After a tumultuous year that featured the dismissal of its CEO, drug-development company Oxygen Biotherapeutics is starting 2012 in its best financial shape in years.
The small, publicly traded Morrisville company turned a financial corner at the end of last year when it sold $7.5 million in preferred stock and warrants to institutional investors. The company received $3.5 million in December, with the second installment expected midyear.
In the past, Oxygen Bio has raised money that would carry it forward for about six months, but this was a richer deal.
"We're in a position right now where we can execute our strategy and not be in the (financial) markets for a year, if not longer," said Michael B. Jebsen, the company's interim CEO, president and chief financial officer.
Taking advantage of that stability, earlier this month the company announced it was expanding drug-development efforts with preclinical trials to determine whether it has a potential treatment for pruritis, a skin disorder characterized by acute itching. It views the tests as the first of a series of trials to see whether the drug treats a variety of skin conditions, including psoriasis and acne.
Even if all goes well, Oxygen Bio's drug candidates are years away from winning regulatory approval and making it to market. The 17-employee company also is involved in Phase 2 clinical trials of Oxycyte, a treatment for traumatic brain injury; and it's conducting preclinical trials of a substance for healing wounds.
Jebsen was named interim chief executive in August when CEO Chris J. Stern was dismissed after an internal investigation uncovered evidence that Stern had engaged in financial misconduct and misrepresented his academic credentials. Stern, who was responsible for shifting the company's headquarters from California to the Triangle in 2008, maintains his dismissal was unwarranted.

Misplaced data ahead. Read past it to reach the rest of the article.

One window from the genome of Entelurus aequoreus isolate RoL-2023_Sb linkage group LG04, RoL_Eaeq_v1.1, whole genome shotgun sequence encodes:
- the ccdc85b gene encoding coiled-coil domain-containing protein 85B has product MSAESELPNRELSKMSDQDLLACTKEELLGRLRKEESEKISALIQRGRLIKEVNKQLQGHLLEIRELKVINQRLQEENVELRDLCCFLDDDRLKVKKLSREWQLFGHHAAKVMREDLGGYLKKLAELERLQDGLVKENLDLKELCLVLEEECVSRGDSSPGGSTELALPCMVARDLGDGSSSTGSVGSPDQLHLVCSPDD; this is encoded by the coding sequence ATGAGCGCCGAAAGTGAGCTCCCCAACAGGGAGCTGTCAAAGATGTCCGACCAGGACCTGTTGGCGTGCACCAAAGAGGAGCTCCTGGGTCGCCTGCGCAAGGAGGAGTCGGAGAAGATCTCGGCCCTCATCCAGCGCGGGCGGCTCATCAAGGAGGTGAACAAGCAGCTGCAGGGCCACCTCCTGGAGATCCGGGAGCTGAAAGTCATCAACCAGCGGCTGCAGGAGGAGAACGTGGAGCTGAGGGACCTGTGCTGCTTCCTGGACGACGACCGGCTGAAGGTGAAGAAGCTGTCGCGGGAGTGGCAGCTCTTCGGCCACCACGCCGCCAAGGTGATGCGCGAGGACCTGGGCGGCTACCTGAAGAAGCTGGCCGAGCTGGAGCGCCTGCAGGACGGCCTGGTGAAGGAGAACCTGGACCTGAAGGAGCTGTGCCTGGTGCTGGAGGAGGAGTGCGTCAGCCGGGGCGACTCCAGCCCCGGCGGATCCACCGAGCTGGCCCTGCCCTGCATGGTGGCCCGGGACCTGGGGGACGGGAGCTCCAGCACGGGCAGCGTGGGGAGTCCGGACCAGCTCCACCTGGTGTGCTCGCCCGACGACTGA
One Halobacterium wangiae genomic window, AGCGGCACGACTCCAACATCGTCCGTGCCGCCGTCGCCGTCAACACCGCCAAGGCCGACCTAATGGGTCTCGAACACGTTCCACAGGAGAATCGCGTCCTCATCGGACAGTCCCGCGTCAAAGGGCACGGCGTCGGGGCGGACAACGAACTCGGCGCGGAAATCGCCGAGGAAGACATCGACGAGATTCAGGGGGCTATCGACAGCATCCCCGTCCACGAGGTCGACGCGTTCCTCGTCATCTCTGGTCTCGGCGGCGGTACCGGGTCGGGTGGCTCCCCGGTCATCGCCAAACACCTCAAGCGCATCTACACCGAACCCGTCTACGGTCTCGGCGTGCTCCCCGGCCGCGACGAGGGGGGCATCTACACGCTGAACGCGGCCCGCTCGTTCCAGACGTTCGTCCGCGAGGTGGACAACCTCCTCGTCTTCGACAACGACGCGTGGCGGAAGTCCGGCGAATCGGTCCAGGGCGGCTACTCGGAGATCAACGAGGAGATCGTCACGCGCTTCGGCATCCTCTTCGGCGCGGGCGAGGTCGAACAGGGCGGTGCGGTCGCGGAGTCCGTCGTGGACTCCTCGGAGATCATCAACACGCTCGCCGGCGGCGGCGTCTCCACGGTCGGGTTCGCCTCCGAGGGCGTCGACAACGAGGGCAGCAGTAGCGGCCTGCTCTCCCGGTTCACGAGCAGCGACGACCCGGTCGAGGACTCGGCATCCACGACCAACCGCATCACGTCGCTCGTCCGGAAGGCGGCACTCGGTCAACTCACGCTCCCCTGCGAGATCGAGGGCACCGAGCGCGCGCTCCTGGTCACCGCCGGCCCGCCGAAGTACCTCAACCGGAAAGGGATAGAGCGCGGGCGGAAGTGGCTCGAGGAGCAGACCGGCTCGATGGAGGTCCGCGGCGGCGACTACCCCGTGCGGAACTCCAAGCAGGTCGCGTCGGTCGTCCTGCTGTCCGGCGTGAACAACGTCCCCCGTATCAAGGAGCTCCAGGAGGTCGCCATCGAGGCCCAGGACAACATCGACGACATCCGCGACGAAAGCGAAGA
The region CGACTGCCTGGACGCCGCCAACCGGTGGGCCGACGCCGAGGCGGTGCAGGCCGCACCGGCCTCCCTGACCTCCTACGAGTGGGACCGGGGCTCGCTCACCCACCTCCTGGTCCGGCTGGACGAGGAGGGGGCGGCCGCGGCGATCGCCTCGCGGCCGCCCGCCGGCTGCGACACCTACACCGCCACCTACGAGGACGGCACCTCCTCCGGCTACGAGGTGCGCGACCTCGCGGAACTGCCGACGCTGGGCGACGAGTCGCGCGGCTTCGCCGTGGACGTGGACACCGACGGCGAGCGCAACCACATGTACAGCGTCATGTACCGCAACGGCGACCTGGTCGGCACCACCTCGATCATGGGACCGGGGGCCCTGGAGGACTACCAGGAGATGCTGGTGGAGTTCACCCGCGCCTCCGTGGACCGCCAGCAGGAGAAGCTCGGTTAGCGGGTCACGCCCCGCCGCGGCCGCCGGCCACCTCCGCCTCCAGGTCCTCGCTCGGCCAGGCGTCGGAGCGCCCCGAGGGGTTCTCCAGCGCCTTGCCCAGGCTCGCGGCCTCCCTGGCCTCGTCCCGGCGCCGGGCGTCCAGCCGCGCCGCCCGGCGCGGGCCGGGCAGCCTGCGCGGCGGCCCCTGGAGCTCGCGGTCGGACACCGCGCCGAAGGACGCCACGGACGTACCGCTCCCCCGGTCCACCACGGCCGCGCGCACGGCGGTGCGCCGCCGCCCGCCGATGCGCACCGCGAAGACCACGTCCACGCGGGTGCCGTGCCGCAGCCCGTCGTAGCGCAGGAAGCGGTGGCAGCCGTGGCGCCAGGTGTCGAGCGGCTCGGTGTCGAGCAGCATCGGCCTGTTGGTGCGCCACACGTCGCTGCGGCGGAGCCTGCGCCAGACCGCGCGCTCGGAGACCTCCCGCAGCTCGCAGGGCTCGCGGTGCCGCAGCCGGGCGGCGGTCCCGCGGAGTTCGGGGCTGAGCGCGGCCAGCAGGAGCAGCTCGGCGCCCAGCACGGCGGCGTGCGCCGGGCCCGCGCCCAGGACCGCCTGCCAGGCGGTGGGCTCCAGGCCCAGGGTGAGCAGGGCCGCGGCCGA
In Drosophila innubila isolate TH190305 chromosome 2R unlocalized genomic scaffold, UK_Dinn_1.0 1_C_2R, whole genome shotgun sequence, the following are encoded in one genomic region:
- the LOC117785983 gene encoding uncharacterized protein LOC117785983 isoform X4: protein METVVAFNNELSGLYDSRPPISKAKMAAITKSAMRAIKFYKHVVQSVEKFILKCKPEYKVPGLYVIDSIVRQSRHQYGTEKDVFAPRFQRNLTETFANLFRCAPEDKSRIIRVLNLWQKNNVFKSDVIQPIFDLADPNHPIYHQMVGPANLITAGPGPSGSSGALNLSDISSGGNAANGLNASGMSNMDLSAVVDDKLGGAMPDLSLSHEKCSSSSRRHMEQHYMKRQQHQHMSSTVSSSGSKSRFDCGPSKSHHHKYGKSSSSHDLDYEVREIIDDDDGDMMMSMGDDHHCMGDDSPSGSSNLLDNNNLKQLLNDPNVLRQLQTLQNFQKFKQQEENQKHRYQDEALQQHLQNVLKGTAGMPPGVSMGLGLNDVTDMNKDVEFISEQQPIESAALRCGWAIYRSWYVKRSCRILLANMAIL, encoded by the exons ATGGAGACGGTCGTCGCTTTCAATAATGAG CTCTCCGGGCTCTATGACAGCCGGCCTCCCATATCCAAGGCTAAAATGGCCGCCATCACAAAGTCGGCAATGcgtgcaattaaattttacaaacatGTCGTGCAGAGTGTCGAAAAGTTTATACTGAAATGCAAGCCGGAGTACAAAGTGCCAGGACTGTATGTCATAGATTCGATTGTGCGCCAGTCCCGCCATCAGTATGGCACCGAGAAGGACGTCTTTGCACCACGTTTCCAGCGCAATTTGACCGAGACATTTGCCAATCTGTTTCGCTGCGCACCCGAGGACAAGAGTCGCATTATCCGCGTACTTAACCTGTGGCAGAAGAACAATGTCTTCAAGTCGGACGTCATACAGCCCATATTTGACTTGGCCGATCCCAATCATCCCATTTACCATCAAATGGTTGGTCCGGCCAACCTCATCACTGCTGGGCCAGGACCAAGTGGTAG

In the wake of the departure of Stern, who also was the company's chairman, the board of directors was revamped. New board members include: Chairman Ronald Blanck, a former surgeon general of the U.S. Army and former commander of Walter Reed Medical Center; Chris Rallis, executive-in-residence at Durham venture capital firm Pappas Ventures and former president of Triangle Pharmaceuticals; and Anthony DiTonno, former president and CEO of Neurogesx, a San Francisco pain drug company.
Blanck, who credited Jebsen with doing "a terrific job" as interim CEO, said the new board expects to ramp up its search for a permanent CEO soon.
Blanck credits the company's core technology - perflourocarbon molecules that absorb large concentrations of oxygen - for its ability to raise new funding despite a bumpy recent history. "I think we have a winner," he said.
The healing power of oxygen is so expansive, company officials say, that Oxygen Bio has to be selective about which products to pursue given its limited resources. That includes determining which products it should develop on its own and which it should seek a partner with deep pockets to develop.
"We can't possibly develop them all internally," Jebsen said.
In an unusual twist for a small drug-development company, Oxygen Bio also sells an over-the-counter cosmetic line, Dermacyte, which is used to treat fine lines and wrinkles. It's sold by dermatologists, plastic surgeons and spas.
The cosmetic line, launched in 2010, grew out of the company's drug work. The pruritis treatment it is developing is a concentrated version of Dermacyte.
Oxygen Bio is seeking a larger partner to market Dermacyte, which generated $86,892 in revenue for the first six months of its current fiscal year.
"Our intent was never to be a retail cosmetic company," Jebsen said.